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Edging Impeachment Back Onto the Table | The Nation

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John Nichols

John Nichols

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Edging Impeachment Back Onto the Table

The news from former vice presidential chief of staff "Scooter" Libby's trial on charges of obstructing a federal investigation -- particularly the revelation that Vice President Dick Cheney wrote a memo that effectively confirms his intimate involvement in strategizing about how to counter the inquiry into the Bush administration's politically-motivated outing of CIA operative Valarie Plame -- should slowly but surely edge the prospect of impeachment back onto the table from which Speaker of the House Nancy Pelosi removed it.

Cheney is expected to testify in the Libby trial and, if a federal jury rejects his testimony as less than credible, that would seem to create an appropriate opening for members of the House who take seriously their oaths to protect and defend the Constitution to entertain a discussion of impeaching the vice president.

Intriguingly, Cheney almost found himself in the middle of the discussion this week.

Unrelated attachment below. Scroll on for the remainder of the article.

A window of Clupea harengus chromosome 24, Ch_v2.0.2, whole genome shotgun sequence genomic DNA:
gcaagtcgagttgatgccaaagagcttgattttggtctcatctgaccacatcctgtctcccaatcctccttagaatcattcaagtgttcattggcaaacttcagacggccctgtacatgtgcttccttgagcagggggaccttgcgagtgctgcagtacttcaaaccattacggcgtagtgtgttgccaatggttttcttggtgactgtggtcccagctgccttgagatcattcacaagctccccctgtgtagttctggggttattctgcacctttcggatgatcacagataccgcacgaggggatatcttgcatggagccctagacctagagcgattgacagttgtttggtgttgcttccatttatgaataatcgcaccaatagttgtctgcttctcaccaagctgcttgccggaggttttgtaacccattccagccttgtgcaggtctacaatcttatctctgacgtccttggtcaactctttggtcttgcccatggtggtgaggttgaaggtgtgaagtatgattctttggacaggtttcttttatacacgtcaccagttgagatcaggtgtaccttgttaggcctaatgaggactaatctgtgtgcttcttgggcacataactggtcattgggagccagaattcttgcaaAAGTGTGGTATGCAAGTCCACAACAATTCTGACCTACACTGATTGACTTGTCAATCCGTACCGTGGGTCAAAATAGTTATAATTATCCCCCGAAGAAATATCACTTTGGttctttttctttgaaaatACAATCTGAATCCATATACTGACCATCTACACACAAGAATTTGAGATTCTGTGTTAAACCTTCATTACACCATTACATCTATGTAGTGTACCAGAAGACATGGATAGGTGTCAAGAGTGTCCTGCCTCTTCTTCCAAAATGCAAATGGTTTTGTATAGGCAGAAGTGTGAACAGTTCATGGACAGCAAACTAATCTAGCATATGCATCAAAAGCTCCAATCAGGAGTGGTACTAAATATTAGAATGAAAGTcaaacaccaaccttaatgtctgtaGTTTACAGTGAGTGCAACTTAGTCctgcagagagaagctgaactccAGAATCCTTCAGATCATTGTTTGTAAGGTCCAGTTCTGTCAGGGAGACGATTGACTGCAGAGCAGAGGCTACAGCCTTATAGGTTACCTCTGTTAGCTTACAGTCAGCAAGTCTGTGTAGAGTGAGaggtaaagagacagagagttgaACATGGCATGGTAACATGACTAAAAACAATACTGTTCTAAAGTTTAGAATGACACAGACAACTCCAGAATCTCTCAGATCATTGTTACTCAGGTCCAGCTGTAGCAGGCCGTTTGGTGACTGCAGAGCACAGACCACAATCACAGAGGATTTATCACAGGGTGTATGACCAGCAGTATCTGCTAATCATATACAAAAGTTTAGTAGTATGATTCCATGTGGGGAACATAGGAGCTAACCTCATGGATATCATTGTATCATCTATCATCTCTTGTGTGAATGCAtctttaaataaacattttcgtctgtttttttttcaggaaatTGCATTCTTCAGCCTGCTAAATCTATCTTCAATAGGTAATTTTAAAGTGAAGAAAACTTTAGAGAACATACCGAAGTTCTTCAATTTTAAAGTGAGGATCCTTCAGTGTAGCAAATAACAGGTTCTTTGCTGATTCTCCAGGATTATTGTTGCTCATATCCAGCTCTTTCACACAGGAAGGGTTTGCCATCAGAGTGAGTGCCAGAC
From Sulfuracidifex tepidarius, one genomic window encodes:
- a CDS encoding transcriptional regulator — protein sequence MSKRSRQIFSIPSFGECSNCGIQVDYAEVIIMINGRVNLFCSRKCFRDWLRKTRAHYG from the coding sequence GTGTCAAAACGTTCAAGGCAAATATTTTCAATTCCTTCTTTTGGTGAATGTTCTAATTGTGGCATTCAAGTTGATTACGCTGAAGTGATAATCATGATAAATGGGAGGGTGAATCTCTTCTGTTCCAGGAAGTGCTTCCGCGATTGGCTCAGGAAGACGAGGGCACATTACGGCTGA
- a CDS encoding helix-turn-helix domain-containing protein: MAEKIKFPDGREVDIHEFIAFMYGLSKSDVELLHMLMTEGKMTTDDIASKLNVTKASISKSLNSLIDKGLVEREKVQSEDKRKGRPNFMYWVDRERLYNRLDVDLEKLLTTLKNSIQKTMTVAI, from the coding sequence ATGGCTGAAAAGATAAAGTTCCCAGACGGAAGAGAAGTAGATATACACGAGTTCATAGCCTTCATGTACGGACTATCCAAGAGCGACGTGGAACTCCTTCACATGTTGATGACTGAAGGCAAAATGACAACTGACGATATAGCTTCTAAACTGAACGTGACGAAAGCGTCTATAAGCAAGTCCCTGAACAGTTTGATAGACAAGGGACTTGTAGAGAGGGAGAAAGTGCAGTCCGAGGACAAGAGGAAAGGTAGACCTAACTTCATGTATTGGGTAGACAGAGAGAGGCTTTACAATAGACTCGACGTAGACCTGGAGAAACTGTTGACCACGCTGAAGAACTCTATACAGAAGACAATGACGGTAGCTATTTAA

Prior to CNN personality Wolf Blitzer's testy-if-not-particularly substantive interview with the vice president on Wednesday, the network's resident rabble rouser, commentator Jack Cafferty, presented a reasonably favorable feature on a move by New Mexico state Senators Jerry Ortiz y Pino, D-Albuquerque, and John Grubesic, D-Santa Fe, to get that state's legislature to petition Congress to impeach both Cheney and Bush.

The New Mexico impeachment initiative, one of several currently moving forward in state legislatures around the country, is designed to force members of Congress to take seriously the increasingly-popular demand that the president and vice president be held to account for misleading Congress over the Iraq war, supporting torture, engaging in illegal spying on U.S. citizens and using their offices to punish critics. "I am an American citizen that believes that the Constitution is a sacred document and that the Bush administration clearly does not share this sentiment," explains Grubesic, while Ortiz y Pino says, "We're simply doing what all elected officials should be doing. That is, listening to the voice of the people and trying to carry it out as best we can."

The New Mexico legislators have taken their cue from Thomas Jefferson, who in a manual of congressional procedures written more than two centuries ago affirmed that state legislatures could petition the House to impeach federal officials. The third president explained in Section 603 of his Manual on Parliamentary Practice and Rules of the House of Representatives, a volume that is still referred to by House leaders for precedents and guidance, that: "there are various methods of setting an impeachment in motion": 1) By charges made on the floor by a member of the House; 2) By charges preferred by a memorial filed by a House member; 3) By charges contained in a Resolution introduced by a House member; 4) By a message from the President; 5) By charges transmitted by a State legislature, or a grand jury; 5) By facts developed and reported by an investigating committee of the House."